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 Ling 131: Language & Style

Topic 3 (session A) - Patterns, Deviations, Style and Meaning > Deviation: Literary examples > Task E

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Session Overview
Overview of foregrounding, deviation and parallelism
Deviation: non - literary examples
Deviation: literary examples
Parallelism: non-literary examples
Parallelism: literary examples
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Deviation for Foregrounding Purposes - Literary examples

Task E - George Herbert

Below is a short poem by the seventeenth century poet George Herbert .

Ana- {Mary} gram

There is a clear graphological deviation in the title of the poem. How can you explain its effect?

Herbert is playing on two arbitrary facts about the spelling of the name 'Mary', namely that it is an anagram of 'army' and also shares three of its letters with the spelling of the last syllable of the word 'anagram' itself. This allows him to produce the playfully deviant title which includes anagrams within the word 'anagram'. The fact that 'Mary' is an anagram of 'army' can then be used to consider possible comparisons between the two concepts (this sort of unusual comparison was popular in the seventeenth century 'metaphysical poetry' associated with poets like John Donne and Andrew Marvell, and is often referred to by critics as the poetry of conceit).

How can Mary's name be seen to be like an army? Well, her name could, for example, raise a host (which was a common synonym for 'army' when the poem was written) of thoughts in someone who loved or admired her; metaphorically 'assailing' her could be seen as a virtually impossible task, rather like an individual assailing an army, and so on. It is interesting in this respect that, in the two lines of the poem itself, 'Army' and 'Lord of Hosts' also deviate graphologically from the rest of the lines, and in a parallel way, because of the use of italics. The 'Lord of Hosts' is God, of course. So if the Lord of Hosts metaphorically has pitched his tent in Mary, this suggests that she must be very privileged (beautiful, accomplished, rich, high-born, all of these?), making her more and more attractive, but at the same time more and more unassailable.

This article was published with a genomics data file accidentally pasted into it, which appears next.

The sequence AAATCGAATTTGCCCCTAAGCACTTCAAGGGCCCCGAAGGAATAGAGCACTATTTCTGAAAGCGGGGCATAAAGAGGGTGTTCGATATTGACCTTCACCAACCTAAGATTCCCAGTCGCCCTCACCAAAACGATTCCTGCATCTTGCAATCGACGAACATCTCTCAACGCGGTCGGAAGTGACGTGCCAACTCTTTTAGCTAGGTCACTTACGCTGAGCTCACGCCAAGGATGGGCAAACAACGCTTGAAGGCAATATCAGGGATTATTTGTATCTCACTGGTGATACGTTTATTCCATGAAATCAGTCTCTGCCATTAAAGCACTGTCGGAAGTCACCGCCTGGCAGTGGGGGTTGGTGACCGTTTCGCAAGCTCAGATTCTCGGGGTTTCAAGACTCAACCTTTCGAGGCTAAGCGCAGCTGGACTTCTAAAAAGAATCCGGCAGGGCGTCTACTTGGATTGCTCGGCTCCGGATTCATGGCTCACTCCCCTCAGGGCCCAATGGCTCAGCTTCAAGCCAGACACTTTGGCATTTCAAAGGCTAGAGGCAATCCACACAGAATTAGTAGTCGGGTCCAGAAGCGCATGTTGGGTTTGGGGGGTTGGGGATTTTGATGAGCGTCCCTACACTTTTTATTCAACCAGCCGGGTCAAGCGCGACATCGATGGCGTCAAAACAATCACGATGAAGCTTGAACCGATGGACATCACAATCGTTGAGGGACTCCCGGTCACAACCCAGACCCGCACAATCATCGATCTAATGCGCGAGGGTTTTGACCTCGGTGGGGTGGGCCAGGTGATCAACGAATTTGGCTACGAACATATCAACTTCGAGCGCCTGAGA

It will be clear from this page that deviations can occur at all linguistic levels, and in many different ways. What is more, the foregrounding effects produced by the deviations can, if considered carefully and in detail, help us to infer (a) new meanings and effects which can help us to interpret the text we are examining and (b) a more detailed appreciation of the writing.

For more work on deviation in literary texts working at different linguistic levels, read:

Mick Short, Exploring the Language of Poems, Plays and Prose, chapters 1 and 2
Geoffrey Leech, A Linguistic Guide to English Poetry, chapter 3


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